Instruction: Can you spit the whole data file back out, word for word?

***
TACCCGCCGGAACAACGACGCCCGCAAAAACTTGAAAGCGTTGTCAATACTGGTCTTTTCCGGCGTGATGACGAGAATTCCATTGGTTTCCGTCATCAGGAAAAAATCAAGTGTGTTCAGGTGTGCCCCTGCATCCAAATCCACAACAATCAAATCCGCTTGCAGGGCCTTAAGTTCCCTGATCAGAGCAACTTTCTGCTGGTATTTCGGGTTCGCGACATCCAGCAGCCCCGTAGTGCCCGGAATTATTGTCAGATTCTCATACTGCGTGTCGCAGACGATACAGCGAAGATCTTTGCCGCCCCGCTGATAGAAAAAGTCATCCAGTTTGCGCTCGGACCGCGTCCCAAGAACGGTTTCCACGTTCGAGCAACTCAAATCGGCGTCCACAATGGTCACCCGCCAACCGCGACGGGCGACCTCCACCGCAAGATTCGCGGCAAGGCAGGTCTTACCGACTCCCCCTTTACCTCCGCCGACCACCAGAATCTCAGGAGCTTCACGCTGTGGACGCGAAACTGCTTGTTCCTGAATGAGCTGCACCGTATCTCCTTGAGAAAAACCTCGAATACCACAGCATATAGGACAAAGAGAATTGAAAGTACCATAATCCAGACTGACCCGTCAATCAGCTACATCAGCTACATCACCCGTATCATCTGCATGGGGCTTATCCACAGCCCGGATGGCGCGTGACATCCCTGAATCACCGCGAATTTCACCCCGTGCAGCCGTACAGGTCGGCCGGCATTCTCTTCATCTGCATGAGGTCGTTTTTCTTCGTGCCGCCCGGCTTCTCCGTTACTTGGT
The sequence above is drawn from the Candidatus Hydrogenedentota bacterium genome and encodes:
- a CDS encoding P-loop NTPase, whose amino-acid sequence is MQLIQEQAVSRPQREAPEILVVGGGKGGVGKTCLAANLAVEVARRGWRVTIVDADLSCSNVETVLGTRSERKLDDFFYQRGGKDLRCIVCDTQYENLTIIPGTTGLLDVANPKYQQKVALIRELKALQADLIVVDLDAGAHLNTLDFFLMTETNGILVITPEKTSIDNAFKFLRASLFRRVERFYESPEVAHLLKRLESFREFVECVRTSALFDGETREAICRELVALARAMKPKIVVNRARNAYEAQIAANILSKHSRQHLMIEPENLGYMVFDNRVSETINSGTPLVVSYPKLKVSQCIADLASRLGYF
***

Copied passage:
TACCCGCCGGAACAACGACGCCCGCAAAAACTTGAAAGCGTTGTCAATACTGGTCTTTTCCGGCGTGATGACGAGAATTCCATTGGTTTCCGTCATCAGGAAAAAATCAAGTGTGTTCAGGTGTGCCCCTGCATCCAAATCCACAACAATCAAATCCGCTTGCAGGGCCTTAAGTTCCCTGATCAGAGCAACTTTCTGCTGGTATTTCGGGTTCGCGACATCCAGCAGCCCCGTAGTGCCCGGAATTATTGTCAGATTCTCATACTGCGTGTCGCAGACGATACAGCGAAGATCTTTGCCGCCCCGCTGATAGAAAAAGTCATCCAGTTTGCGCTCGGACCGCGTCCCAAGAACGGTTTCCACGTTCGAGCAACTCAAATCGGCGTCCACAATGGTCACCCGCCAACCGCGACGGGCGACCTCCACCGCAAGATTCGCGGCAAGGCAGGTCTTACCGACTCCCCCTTTACCTCCGCCGACCACCAGAATCTCAGGAGCTTCACGCTGTGGACGCGAAACTGCTTGTTCCTGAATGAGCTGCACCGTATCTCCTTGAGAAAAACCTCGAATACCACAGCATATAGGACAAAGAGAATTGAAAGTACCATAATCCAGACTGACCCGTCAATCAGCTACATCAGCTACATCACCCGTATCATCTGCATGGGGCTTATCCACAGCCCGGATGGCGCGTGACATCCCTGAATCACCGCGAATTTCACCCCGTGCAGCCGTACAGGTCGGCCGGCATTCTCTTCATCTGCATGAGGTCGTTTTTCTTCGTGCCGCCCGGCTTCTCCGTTACTTGGT
The sequence above is drawn from the Candidatus Hydrogenedentota bacterium genome and encodes:
- a CDS encoding P-loop NTPase, whose amino-acid sequence is MQLIQEQAVSRPQREAPEILVVGGGKGGVGKTCLAANLAVEVARRGWRVTIVDADLSCSNVETVLGTRSERKLDDFFYQRGGKDLRCIVCDTQYENLTIIPGTTGLLDVANPKYQQKVALIRELKALQADLIVVDLDAGAHLNTLDFFLMTETNGILVITPEKTSIDNAFKFLRASLFRRVERFYESPEVAHLLKRLESFREFVECVRTSALFDGETREAICRELVALARAMKPKIVVNRARNAYEAQIAANILSKHSRQHLMIEPENLGYMVFDNRVSETINSGTPLVVSYPKLKVSQCIADLASRLGYF